The BLM team created scenarios for killing mustangs using barbiturates, gun shots, or captive bolts. Bodies would be disposed of through rendering, burial or incineration. They discussed killing 1200-2000 wild horses per year. The document states that “the general public would be prohibited from viewing euthanasia.” Additionally, the Team felt that “increased support from public relations and management staff would also be needed to insulate those doing the actual work from the public, media and Congressional scrutiny/criticism.”
    ROB JEFFERS in attendance
    July 29, 2008
    Team Members
    Lili Thomas (Note taker/Team lead),
    Joe Stratton,
    John Neil,
    Jim Johnson and
    Al Kane
    How many could be euthanized during a gather without having NEPA?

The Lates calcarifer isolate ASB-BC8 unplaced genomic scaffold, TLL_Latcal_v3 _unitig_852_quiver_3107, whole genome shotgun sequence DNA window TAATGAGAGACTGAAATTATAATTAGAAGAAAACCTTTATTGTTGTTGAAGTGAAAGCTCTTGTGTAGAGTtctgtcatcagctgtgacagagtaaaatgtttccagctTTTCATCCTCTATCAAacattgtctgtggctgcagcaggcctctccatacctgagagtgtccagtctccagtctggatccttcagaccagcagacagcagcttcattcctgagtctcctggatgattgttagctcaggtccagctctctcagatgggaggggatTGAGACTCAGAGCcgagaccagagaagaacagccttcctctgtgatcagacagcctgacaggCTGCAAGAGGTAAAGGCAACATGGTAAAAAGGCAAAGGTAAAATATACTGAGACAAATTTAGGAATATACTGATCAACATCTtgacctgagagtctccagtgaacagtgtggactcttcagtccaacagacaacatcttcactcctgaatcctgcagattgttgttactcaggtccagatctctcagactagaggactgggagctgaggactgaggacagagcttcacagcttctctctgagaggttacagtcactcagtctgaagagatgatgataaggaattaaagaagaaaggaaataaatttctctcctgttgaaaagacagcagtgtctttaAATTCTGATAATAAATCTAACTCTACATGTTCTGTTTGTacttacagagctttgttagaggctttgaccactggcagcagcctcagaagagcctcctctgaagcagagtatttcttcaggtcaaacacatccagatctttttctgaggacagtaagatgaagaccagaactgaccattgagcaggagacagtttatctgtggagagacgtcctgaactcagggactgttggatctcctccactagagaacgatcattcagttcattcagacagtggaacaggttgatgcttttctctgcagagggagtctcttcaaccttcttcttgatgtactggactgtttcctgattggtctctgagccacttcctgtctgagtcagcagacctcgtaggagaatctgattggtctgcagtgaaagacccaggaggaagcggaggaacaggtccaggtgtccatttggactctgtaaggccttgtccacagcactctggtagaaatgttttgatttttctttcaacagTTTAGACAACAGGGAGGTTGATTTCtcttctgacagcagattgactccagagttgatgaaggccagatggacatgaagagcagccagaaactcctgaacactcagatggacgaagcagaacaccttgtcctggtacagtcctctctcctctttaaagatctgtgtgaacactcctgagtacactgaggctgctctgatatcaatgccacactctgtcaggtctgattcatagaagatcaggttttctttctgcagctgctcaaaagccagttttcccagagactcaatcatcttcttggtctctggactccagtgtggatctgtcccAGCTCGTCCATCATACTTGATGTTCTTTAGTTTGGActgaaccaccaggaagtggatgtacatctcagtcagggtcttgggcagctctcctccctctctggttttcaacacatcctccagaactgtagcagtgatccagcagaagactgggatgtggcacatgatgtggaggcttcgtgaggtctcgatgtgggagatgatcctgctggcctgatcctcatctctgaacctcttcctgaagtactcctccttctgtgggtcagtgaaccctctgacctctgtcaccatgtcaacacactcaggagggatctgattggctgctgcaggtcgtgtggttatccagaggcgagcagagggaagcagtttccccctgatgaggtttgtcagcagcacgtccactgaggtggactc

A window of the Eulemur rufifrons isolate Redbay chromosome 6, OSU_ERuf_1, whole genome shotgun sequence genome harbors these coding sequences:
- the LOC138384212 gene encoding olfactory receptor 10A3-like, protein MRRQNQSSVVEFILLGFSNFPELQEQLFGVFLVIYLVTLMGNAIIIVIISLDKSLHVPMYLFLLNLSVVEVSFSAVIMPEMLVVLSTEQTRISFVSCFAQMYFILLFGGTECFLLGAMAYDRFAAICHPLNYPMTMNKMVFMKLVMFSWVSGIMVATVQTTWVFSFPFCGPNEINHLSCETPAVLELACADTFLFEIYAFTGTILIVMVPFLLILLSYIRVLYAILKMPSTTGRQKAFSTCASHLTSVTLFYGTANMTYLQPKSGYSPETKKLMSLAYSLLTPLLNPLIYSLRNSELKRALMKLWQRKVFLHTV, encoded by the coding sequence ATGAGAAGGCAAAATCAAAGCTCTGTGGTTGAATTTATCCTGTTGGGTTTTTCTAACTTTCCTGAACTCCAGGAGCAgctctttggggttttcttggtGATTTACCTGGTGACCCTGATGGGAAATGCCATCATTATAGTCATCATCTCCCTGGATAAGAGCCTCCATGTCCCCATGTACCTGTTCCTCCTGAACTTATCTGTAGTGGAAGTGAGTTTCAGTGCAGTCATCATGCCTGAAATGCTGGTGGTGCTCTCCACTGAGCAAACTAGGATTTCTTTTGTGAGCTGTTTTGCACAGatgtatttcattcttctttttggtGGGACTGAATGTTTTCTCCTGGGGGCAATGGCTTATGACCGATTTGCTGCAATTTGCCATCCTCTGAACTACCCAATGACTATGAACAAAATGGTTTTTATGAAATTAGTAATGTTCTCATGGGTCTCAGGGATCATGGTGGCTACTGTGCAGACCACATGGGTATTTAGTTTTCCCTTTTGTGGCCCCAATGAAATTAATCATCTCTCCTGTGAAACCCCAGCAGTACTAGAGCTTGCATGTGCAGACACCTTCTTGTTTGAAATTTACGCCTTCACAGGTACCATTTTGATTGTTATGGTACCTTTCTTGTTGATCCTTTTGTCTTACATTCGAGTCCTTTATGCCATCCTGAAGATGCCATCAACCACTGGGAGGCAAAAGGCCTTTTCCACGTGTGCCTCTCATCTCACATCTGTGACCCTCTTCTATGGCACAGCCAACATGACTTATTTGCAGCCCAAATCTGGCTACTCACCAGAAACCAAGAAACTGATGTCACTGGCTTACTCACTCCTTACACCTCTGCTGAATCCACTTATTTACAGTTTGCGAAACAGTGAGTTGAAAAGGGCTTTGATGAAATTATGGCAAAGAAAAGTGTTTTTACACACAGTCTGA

What is the criteria used during a gather to euthanize a horse is it age, and if so what age?
    How many could be euthanized at the preparation facility without causing a major change in the practice of disposal?
    What would be the criteria for euthanizing at the midpoint and adoption facilities?
    Would you contract disposal of the carcasses at gather sites?
    Have a euthanasia and disposal contract?
    Have a contract to sell horses at the gather site?
    Are we euthanizing horses to save money to complete gathers?
    The team will have comments on the above question for the next conference call

    Liked by 1 person

  6. Another BIG reason for concern

    Congressman Doug LaMalfa (up for re-election Tuesday) is the U.S. representative for this district which includes the Devil’s Garden in Modoc County.